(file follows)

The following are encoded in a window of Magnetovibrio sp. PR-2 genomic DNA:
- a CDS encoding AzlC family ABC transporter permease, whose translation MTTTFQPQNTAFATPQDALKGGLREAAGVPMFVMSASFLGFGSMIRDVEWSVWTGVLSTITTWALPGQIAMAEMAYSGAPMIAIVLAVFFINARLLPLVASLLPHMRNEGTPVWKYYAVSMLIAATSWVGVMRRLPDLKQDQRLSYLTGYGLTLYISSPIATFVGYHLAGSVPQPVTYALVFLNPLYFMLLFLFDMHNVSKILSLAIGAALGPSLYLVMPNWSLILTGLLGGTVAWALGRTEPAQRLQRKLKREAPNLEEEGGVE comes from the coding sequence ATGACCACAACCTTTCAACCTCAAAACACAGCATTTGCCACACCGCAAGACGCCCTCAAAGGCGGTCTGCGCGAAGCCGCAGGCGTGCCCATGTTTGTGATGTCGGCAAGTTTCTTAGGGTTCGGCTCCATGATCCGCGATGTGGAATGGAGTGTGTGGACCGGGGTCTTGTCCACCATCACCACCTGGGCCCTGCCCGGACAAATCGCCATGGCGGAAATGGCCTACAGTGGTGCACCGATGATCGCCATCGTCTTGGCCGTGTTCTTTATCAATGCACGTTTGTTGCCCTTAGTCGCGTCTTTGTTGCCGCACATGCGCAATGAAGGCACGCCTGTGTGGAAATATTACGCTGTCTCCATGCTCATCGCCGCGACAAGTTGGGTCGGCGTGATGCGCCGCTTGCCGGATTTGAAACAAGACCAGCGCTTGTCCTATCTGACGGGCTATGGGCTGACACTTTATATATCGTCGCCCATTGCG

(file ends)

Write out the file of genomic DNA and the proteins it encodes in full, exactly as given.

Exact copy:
The following are encoded in a window of Magnetovibrio sp. PR-2 genomic DNA:
- a CDS encoding AzlC family ABC transporter permease, whose translation MTTTFQPQNTAFATPQDALKGGLREAAGVPMFVMSASFLGFGSMIRDVEWSVWTGVLSTITTWALPGQIAMAEMAYSGAPMIAIVLAVFFINARLLPLVASLLPHMRNEGTPVWKYYAVSMLIAATSWVGVMRRLPDLKQDQRLSYLTGYGLTLYISSPIATFVGYHLAGSVPQPVTYALVFLNPLYFMLLFLFDMHNVSKILSLAIGAALGPSLYLVMPNWSLILTGLLGGTVAWALGRTEPAQRLQRKLKREAPNLEEEGGVE comes from the coding sequence ATGACCACAACCTTTCAACCTCAAAACACAGCATTTGCCACACCGCAAGACGCCCTCAAAGGCGGTCTGCGCGAAGCCGCAGGCGTGCCCATGTTTGTGATGTCGGCAAGTTTCTTAGGGTTCGGCTCCATGATCCGCGATGTGGAATGGAGTGTGTGGACCGGGGTCTTGTCCACCATCACCACCTGGGCCCTGCCCGGACAAATCGCCATGGCGGAAATGGCCTACAGTGGTGCACCGATGATCGCCATCGTCTTGGCCGTGTTCTTTATCAATGCACGTTTGTTGCCCTTAGTCGCGTCTTTGTTGCCGCACATGCGCAATGAAGGCACGCCTGTGTGGAAATATTACGCTGTCTCCATGCTCATCGCCGCGACAAGTTGGGTCGGCGTGATGCGCCGCTTGCCGGATTTGAAACAAGACCAGCGCTTGTCCTATCTGACGGGCTATGGGCTGACACTTTATATATCGTCGCCCATTGCG